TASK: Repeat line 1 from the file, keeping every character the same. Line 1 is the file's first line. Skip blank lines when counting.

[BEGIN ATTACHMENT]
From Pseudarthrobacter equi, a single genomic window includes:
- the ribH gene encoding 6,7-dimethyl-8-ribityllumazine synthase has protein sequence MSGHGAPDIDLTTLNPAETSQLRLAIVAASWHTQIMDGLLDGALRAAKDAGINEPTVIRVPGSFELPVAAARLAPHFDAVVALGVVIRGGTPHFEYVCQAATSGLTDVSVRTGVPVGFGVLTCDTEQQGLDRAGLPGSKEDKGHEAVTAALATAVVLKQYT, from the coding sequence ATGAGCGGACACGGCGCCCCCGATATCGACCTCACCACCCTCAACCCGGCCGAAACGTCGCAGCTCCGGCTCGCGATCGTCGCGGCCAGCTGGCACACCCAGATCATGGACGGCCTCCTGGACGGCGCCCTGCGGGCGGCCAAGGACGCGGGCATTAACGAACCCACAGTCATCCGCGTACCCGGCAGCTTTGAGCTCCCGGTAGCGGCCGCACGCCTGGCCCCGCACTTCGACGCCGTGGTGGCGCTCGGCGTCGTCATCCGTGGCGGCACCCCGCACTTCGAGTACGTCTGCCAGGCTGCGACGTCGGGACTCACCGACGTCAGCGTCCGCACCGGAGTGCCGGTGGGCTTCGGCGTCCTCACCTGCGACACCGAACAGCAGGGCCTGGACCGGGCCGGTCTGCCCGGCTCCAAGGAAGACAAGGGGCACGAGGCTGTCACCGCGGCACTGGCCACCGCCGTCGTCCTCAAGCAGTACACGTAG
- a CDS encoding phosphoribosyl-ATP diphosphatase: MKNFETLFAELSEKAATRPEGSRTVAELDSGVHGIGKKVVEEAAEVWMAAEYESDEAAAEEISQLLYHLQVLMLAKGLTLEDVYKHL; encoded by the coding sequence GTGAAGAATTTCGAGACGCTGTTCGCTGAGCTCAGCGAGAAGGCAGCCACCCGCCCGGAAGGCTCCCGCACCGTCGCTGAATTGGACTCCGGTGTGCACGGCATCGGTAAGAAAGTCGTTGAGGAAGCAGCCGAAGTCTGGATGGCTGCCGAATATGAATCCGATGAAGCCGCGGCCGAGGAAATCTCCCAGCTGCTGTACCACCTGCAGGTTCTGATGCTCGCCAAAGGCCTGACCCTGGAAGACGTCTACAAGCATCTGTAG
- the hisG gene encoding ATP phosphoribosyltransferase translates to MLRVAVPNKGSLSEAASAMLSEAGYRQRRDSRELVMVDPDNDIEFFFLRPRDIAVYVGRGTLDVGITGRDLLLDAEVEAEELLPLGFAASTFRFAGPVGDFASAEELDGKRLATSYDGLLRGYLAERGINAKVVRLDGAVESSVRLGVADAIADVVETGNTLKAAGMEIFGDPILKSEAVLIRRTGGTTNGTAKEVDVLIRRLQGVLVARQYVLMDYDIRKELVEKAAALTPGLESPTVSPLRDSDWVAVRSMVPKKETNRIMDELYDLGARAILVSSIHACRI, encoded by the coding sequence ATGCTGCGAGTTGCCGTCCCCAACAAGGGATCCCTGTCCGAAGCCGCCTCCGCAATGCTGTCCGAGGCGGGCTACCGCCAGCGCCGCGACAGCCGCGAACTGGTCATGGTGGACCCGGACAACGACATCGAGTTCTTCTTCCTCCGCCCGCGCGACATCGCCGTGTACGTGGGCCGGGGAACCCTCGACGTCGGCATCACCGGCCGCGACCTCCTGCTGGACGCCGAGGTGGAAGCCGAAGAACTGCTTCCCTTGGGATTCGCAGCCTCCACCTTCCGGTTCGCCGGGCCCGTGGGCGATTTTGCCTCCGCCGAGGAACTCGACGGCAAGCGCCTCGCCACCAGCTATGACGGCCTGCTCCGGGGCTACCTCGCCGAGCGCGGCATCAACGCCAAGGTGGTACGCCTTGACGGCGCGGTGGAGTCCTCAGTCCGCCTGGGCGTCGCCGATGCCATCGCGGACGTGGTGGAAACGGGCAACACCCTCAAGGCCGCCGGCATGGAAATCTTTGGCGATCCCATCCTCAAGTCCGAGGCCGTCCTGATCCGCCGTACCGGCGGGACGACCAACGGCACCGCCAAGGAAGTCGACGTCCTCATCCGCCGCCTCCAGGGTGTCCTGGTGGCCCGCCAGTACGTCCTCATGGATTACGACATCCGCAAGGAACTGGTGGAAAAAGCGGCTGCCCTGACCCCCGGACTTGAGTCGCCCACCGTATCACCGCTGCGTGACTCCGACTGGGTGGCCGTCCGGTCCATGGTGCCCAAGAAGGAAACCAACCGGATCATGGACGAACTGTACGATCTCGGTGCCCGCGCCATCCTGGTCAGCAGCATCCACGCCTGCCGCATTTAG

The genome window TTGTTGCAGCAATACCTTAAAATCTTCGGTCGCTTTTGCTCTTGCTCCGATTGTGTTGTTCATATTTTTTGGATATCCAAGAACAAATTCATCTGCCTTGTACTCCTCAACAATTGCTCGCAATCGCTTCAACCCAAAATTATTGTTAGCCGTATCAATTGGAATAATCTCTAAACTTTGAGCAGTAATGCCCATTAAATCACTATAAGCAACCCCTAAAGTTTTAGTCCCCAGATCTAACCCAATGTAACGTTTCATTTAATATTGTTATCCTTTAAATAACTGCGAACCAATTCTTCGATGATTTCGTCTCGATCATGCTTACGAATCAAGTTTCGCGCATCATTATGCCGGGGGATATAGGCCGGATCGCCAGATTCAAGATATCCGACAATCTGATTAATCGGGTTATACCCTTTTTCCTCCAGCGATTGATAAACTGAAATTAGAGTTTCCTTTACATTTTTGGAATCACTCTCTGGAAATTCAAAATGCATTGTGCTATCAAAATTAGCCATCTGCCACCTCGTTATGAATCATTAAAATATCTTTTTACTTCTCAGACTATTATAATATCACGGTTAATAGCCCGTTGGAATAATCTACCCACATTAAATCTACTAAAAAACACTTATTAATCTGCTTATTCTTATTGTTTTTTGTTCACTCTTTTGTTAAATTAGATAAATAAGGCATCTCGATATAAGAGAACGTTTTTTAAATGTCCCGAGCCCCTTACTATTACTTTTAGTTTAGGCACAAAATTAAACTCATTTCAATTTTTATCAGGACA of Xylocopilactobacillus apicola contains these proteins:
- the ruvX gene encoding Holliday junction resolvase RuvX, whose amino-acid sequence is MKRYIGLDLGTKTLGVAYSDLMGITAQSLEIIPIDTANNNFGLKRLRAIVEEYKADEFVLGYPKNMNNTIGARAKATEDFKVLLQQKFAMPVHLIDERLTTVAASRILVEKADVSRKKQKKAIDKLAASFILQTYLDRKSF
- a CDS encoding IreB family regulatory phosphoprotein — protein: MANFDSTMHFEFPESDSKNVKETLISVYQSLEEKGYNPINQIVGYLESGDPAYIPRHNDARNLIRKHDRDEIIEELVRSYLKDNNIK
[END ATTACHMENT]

From Pseudarthrobacter equi, a single genomic window includes: